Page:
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CPA rebel members launch new offensive

A group of CPA members have put an official request to the association to disclose the remuneration paid to each of the directors of CPA Australia and its subsidiaries.

News Katarina Taurian 01 May 2017
— 1 minute read

NSW-based accountant and CPA Australia member Brett Stevenson has submitted a request, signed by 100 members, for a statement disclosing the remuneration paid to each of the directors of CPA Australia and its subsidiaries.


Mr Stevenson is voluntarily leading a group of members who are seeking increased transparency and a shake-up of the association’s corporate governance, and is taking particular issue with CPA Australia’s marketing expenditure and remuneration disclosure model.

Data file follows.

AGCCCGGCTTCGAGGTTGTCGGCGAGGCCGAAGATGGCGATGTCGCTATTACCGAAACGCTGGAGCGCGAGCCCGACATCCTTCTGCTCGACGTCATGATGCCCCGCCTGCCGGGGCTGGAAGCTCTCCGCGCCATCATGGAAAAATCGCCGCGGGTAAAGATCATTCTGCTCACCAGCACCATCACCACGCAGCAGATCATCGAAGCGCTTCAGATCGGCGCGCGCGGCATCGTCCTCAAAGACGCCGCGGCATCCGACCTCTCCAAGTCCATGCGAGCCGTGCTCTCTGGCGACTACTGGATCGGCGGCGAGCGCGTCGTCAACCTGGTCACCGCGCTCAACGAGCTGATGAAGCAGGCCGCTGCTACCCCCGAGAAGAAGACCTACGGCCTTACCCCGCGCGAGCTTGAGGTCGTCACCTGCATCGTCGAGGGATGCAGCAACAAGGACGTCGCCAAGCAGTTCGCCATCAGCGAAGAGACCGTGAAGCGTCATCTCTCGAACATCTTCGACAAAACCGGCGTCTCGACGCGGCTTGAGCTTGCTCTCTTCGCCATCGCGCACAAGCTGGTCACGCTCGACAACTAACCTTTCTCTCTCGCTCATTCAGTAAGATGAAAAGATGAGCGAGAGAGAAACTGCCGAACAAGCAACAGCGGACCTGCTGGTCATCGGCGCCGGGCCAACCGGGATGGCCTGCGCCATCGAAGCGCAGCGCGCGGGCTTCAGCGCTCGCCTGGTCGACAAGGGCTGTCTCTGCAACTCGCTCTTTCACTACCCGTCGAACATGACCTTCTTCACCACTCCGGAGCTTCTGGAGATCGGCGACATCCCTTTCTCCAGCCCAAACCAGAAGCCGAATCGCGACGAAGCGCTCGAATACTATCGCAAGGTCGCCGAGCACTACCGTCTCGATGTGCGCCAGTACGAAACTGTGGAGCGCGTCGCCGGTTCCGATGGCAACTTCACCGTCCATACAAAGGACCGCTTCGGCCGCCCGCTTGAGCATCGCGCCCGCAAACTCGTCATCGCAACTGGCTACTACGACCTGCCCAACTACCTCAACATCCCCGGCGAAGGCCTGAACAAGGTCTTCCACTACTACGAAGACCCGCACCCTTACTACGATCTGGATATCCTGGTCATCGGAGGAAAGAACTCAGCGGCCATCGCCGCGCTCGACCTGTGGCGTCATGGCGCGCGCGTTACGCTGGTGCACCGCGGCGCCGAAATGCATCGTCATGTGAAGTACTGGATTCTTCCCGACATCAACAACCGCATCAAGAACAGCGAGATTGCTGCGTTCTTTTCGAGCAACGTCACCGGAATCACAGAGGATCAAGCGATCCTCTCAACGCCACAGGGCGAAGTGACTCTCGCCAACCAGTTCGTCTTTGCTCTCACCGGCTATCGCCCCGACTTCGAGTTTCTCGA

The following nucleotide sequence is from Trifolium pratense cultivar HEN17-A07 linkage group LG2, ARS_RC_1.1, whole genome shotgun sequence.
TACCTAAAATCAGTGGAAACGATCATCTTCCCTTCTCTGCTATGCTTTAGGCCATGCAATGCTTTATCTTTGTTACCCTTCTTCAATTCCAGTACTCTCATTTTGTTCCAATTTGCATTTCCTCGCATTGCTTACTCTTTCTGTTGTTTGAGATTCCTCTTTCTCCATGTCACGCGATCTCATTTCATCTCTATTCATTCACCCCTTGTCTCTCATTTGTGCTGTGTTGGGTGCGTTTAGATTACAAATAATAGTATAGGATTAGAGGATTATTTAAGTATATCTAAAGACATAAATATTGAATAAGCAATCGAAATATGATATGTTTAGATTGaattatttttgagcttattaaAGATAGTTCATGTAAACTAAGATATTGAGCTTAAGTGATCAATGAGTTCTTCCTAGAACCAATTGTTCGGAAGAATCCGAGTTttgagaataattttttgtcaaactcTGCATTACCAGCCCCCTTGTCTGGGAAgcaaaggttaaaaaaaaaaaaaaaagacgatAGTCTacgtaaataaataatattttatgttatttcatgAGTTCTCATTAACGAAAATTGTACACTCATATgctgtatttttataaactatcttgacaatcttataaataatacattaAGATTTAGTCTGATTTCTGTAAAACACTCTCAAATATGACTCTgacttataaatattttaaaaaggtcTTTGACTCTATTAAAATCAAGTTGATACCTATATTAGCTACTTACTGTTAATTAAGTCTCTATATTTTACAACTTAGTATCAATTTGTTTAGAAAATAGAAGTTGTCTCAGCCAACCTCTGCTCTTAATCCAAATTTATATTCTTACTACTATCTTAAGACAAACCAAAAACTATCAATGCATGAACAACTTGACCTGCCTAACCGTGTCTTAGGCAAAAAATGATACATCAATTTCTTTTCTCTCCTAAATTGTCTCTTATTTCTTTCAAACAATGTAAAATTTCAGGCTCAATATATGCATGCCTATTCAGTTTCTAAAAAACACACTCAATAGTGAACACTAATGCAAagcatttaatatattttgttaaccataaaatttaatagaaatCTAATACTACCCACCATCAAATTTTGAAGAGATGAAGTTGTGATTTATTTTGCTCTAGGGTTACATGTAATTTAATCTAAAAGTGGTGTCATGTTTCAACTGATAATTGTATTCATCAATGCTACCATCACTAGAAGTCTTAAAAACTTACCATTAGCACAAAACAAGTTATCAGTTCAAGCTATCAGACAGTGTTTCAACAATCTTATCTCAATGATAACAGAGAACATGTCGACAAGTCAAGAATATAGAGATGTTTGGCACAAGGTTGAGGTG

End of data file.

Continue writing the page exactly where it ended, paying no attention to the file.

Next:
In its annual general meeting last week, held in Singapore, president and chairperson of the CPA Australia board, Tyrone Carlin, said the association will be reviewing its remuneration disclosure models, despite seeing no alarming issues with the current process.

“Our disclosures are more extensive than many of our peers,” he said.

Mr Stevenson acknowledged that CPA Australia has met the minimum disclosure requirements, but does not believe that is adequate or fair for members.

“We should have no fear of being open and transparent about our financial reporting as a membership organisation, and it is disappointing that the board have continued to adopt a regime of minimum but compliant disclosure, especially on this issue of remuneration,” he said.

“I would go so far as to suggest that the 100 plus members who have signed this request are exhibiting and encouraging the high level of professional standards we as an organisation need to exemplify,” he said.

Mr Stevenson is also working on a special resolution, which seeks to shorten the length of directors’ tenures from nine years to six years.



CPA rebel members launch new offensive
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